This is a guest post by Lee Pickering on behalf of Netcars – the online motoring search engine for popular brands, such as used Mini, Ford, Renault, BMW and Hyundai.
Once you leave the theatre after a movie, you think that everything just goes back to normal, don’t you? Well, for certain aspects of the film you’ve just watched, it does; the actors receive a big cheque, the film sells millions of tickets and you are relieved of £8.00. But what happens to the iconic cars after production? Where do they go? What do they do? Here’s a look at the fates that beheld the most memorable.
Back to the Future: DeLorean DMC-12
When Marty McFly first saw the DeLorean DMC-12 in the 1985 film, Back to the Future, it paved the way for a DeLorean takeover. Everyone who watched the film instantly fell in love with the iconic gull-winged sports car from Ireland, but rather unfortunately, in reality, the DeLorean was one of the biggest flops in the motoring industry.
Produced for just two years between 1981 and 1982, the 2 door sports car looked great but performed about as well as an English athlete in the Winter Olympics. Couple that with the company’s CEO being involved in some cocaine legality problems, it meant the DeLorean, as brand, was destroyed forever. Thankfully, the DMC-12, the company’s only export, is only remembered for its starring role in Back to the Future – which is probably a bit of a relief for the Irish motor industry.
Chitty Chitty Bang Bang from Chitty Chitty Bang Bang
Photo Credit: Daves Portfolio
One of the worst names in motoring history, over 40-years old and about as modern as a Van Gough painting, Chitty Chitty Bang Bang isn’t exactly the most modern or attractive of cars ever seen in cinema. But what it lacked in visual looks, it more than made up for in charisma, and that’s exactly what made the film goers of 1968 fall in love with it.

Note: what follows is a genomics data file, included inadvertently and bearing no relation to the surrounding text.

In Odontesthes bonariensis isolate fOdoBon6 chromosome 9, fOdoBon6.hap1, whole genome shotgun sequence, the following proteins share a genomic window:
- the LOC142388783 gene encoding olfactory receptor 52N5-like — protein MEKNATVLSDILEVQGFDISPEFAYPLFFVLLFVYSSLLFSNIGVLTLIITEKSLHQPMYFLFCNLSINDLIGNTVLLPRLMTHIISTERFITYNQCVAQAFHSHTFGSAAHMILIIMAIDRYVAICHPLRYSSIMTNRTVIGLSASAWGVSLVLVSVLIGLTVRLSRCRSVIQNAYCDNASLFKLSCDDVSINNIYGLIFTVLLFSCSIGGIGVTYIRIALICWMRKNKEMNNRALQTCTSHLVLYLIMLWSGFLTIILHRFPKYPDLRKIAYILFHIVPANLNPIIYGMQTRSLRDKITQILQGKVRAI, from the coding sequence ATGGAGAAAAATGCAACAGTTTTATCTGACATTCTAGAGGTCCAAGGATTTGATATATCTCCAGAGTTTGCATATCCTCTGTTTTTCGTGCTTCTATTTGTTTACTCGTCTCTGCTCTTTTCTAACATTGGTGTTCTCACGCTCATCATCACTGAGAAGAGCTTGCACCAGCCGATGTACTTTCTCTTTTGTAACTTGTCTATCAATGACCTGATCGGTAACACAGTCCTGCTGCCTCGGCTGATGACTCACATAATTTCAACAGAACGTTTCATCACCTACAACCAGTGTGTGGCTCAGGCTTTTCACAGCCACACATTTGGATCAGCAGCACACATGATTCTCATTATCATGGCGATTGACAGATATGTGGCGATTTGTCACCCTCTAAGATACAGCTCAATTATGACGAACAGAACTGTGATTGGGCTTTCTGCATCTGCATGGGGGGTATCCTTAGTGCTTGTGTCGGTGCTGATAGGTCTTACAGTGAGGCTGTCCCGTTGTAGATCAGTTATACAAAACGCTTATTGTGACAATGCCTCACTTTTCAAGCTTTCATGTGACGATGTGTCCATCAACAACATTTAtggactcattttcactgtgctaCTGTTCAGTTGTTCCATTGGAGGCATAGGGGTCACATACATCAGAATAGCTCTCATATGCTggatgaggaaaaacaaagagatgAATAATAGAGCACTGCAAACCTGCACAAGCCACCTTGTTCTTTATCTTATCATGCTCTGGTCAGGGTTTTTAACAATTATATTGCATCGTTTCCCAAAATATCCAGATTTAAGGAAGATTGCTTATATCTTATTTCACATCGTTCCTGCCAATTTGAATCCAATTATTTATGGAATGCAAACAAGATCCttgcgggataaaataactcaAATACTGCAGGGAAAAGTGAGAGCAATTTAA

After the musical film finished, however, Chitty spent a life travelling from motor show to auto show, from owner to owner, until it finally sold last month for a mind boggling £500,000. The value, despite being as ridiculous as Chitty itself, was far lower than the original $1m expected from the sale. Chitty was designed by Ford’s racing team in 1969 and featured a 3.0-litre V6 engine which is, presumably, by now about as powerful as two harnessed sloths.
The Pussy Wagon from Kill Bill
Photo Credit: OpenKiko
With a name as descriptive as the Pussy Wagon, you’d imagine the driver would have to be quite egotistical and cocksure, but when Uma Thurman drove it in Kill Bill Vol 1 it showed that women who kick ass can be just as arrogant and confident as any male killer. After fans fell in love with Quentin Tarantino’s iconic film, the Pussy Wagon managed to continue its career in Lady Gaga’s hugely successful mini-film and music video, Telephone. According to reports, the Chevrolet Silverado SS is now owned by Mr. Tarantino himself. Perhaps he sees himself as a bit of a, ahem, magnet.
The General Lee from The Dukes of Hazzard
A modified Dodge Charger; a crazy and vibrant paint job, a confederate flag on the roof and what do you get? One of the most iconic cars from any motoring based film. The General Lee gained cult status thanks to it being involved in hundreds of chases and stunts involving those hillbilly kids. The Lee managed to stay relatively famous after the film ended thanks to a starring role in Jessica Simpson’s very seductive music video; These Boots are made for Walkin’. Simpson was also involved in the film for the modern re-make of The Dukes of Hazzard which managed to help boost the General Lee’s profile to a younger audience.
Mini Cooper S from The Italian Job
Photo Credit: Shaun Tarlton
With the voice of Michael Caine, you could sell pretty much any film, but when you’ve got Caine’s voice and one of the most iconic British cars ever made in the Mini Cooper S, it’s pretty much a recipe for success. Without the Italian Job, it’s debatable whether the Mini would have sold like it did; sure, it was a great car but having worldwide coverage in such a popular film meant everyone wanted a piece of the Italian Job lifestyle.
After the film, though, the Cooper S struggled. Sure, sales were great, but when it was time to make a 21st century version of the Italian Job, the director decided to use BMW’s brand new MINI – which was about as MINI as the Big Show from WWE. So, the original was snubbed, but in a way, we don’t mind, because it meant the original kept its ‘60’s appeal and iconic status.
See, it’s not just actors that move on in their careers after the filming finishes. Do you know of any other iconic motors that went on to pastures new once their film role was over? Or do you want to comment on any of the examples I’ve given here? Share your thoughts with us in the comments.